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Saturday, January 19, 2013

Of trees and trucks and puppy dogs

Yesterday, after returning Bella to the herd, I took my remaining vehicle, my Dodge diesel pickup truck, and ran a few errands, figuring I'd be back in less than an hour.  My truck is, uh...quirky, to say the least.  I have to disconnect the negative battery terminals on the dual batteries when I park it for any length of time and plug in an engine block heater during the cold winter months, or it just won't start.  There's a short somewhere, but we sure haven't been able to find it.  My radio has always had a mind of its own, working well in the summer, and usually being pretty much non-functional during the winter.  I suspect they're related, but have you ever tried to track down an electrical short in a vehicle?  I threw my hands in the air a long time ago.

First stop, pick up a discarded, unsprayed, untreated Christmas tree in Belfast. The goats love fir and pine and they are wonderful vermifuges, allowing me to forego any other wormer while they have a steady supply.  I  turned off the truck, hopped out and loaded the tree, hopped back into the truck, turned the key..and the truck wouldn't start.  Stunned, I popped the hood, opened it, and made sure the negative cables were secure, wiggling them as I did so.  Back in the truck and turn the key.  RrrrRrrrRrrr.  It made a valiant attempt to start but just couldn't make it.  I repeated my actions.  Still nothing.  I called Shawn, hoping he was still in Belfast.  He was, and would be along in a bit.

My truck doesn't have a great heater at the best of times, and definitely not on a bitter cold day.  Did I mention it was only about 10°?  Aaargh! It was too darn cold to sit in that truck!  After a few more minutes, I got out again, played with the cables one more time, and God answered my prayer.  The truck started right up.  After closing the hood and calling my son once again to let him know all was well,

I went to my next stop, wondering if I should just head home instead.  I found myself rushing, as if being quick could prevent problems with the truck.  Uh uh, that wasn't going to help, so I took a deep breath and continued getting the few items I needed, but at a more leisurely pace.  Of course, the truck started up fine, proving to me that it was, after all, just a loose connection and I didn't have to fret myself about it.  So at my next and last stop, I left the truck running while I ran in and out in under four minutes, proving that I don't listen to myself.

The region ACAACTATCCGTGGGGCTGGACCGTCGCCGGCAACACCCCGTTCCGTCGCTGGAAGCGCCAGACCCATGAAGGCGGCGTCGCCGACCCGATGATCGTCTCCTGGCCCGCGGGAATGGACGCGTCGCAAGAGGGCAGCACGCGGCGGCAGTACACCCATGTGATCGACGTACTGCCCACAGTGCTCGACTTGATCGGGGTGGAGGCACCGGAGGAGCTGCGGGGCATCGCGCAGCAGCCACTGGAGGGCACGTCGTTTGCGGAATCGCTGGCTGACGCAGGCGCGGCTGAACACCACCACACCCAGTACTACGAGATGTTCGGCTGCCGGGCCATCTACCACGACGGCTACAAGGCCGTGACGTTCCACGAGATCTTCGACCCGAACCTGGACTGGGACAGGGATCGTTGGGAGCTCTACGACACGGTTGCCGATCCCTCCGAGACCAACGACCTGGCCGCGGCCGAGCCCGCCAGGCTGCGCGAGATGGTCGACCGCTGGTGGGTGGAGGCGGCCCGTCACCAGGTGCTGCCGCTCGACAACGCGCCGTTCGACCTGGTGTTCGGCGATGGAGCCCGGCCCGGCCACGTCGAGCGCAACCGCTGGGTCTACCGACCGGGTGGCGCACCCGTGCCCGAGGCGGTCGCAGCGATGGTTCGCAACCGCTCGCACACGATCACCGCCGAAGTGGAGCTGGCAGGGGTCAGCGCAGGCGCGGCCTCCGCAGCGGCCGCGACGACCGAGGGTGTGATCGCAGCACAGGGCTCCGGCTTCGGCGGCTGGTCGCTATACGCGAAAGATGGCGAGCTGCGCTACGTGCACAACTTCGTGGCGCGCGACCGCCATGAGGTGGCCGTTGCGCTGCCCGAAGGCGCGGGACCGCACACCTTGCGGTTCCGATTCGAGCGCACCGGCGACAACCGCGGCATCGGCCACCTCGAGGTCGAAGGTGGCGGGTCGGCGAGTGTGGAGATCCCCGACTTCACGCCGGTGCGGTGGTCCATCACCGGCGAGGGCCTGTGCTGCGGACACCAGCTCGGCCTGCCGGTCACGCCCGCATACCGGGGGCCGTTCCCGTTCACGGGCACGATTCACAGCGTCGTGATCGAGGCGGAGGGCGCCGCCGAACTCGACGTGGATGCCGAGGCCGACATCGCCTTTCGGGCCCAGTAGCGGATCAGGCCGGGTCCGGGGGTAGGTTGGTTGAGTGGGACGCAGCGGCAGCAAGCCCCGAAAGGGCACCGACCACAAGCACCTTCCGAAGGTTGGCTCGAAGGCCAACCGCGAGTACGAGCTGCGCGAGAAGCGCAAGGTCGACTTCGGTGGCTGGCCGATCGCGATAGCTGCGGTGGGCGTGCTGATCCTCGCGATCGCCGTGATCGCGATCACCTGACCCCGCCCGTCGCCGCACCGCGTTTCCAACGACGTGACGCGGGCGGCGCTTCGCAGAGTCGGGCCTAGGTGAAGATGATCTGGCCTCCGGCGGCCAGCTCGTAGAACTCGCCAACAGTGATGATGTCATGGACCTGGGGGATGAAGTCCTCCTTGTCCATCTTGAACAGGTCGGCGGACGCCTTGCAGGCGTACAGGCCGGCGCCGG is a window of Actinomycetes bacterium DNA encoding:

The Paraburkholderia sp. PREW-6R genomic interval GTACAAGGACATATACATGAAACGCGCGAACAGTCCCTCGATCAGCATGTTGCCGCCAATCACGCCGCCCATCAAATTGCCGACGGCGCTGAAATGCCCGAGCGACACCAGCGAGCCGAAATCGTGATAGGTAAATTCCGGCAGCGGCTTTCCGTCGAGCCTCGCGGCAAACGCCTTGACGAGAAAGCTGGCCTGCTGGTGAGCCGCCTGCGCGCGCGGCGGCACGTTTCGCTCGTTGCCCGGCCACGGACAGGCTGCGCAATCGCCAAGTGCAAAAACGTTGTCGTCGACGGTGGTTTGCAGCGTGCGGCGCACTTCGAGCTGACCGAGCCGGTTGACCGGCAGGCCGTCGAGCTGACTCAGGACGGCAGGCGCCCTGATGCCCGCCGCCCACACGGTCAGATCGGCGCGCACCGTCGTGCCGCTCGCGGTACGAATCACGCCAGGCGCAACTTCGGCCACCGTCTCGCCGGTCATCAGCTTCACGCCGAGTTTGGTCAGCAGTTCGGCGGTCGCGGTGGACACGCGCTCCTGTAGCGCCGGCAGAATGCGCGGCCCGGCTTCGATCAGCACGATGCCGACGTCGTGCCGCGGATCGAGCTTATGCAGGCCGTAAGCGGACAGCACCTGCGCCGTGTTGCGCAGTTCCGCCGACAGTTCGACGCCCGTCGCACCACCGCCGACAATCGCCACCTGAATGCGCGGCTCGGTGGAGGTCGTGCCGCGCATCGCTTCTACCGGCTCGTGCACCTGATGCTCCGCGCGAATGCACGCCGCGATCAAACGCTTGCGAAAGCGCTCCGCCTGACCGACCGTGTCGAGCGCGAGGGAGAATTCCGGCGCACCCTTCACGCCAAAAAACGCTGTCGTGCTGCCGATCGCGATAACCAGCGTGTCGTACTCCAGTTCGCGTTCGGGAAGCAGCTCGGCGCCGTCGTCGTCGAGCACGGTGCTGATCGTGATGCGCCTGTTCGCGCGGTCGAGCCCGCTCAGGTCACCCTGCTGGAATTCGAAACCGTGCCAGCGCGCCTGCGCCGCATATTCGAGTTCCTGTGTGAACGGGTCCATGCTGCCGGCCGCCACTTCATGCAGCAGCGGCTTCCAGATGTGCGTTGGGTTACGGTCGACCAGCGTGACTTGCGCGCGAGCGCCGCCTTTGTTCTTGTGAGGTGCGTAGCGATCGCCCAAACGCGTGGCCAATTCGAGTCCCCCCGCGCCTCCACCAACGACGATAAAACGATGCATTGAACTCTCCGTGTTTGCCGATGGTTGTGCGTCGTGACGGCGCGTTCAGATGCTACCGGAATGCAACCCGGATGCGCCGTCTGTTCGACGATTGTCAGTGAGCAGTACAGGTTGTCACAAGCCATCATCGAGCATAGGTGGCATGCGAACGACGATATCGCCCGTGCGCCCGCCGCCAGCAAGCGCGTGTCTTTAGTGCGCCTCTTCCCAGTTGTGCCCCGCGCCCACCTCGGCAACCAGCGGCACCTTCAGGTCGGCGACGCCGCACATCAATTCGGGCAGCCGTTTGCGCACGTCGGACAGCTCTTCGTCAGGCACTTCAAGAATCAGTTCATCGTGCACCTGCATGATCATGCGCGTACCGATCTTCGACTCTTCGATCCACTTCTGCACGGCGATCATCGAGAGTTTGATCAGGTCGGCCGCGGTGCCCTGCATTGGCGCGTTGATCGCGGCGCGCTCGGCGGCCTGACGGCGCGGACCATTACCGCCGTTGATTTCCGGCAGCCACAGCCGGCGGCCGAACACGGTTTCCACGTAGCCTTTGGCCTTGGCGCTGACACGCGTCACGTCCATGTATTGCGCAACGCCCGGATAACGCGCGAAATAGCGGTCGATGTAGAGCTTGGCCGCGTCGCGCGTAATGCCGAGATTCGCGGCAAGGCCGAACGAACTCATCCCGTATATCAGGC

Chowing down on a new tree.
This area is becoming a tree cemetery.

The goats were happy to see the trees I threw out to them, and I was happy to be home.

Today, Saturday, dawned bright and snowy, fine stuff that dusts everything to remind us that it's winter, but it was warmer, in the high 20's, and Zoë happily romped out to the barn with me.  I left the goats in their stalls while I filled the under-barn feeders.  Slowly it dawned on my that Zoë was nowhere to be seen.  I called her.  No Zoë.  I hastily opened the stall doors to release the goats, and headed out the big barn doors.  Where could she have gone?  No tracks.

She must have flown over the snow, because her tracks didn't begin for a good 50 feet.  As I suspect, they headed out across the pasture, through the far gate into the far pasture...and disappeared again.
View from the paddock.  Zoë was in the woods waaay across the pasture.
Frantically I called her, and finally, FINALLY, I saw her running toward me from the woods across the way.  I wanted to throttle her but instead kept calling and encouraging her to come, "Good girl! What a good dog! Come on, puppy!  What a good puppy dog!"  I scooped her up into my arms, petted and praised her some more while she wriggled with delight, and started back to the house.

There's nothing like hunting dog genes to make a dog disobedient.  Zoë must have sniffed out 14 different scents on the way back, and every one of them served to distract her attention from me.

Around the gate
And off to the other side
Wait! I smell something over here!
Huh?  You calling me?

There's something down there...
Did you ever see such a beautiful terrier hole?

So many delicious smells!

Almost home, but Zoë's still looking across the far field.

Maybe we don't need that half mile walk to the mailbox today. I think we're good already.

1 comment:

  1. hi. read where the tree skeletons make good pea trellises but i have a raised bed so no room to try it.
    deb harvey


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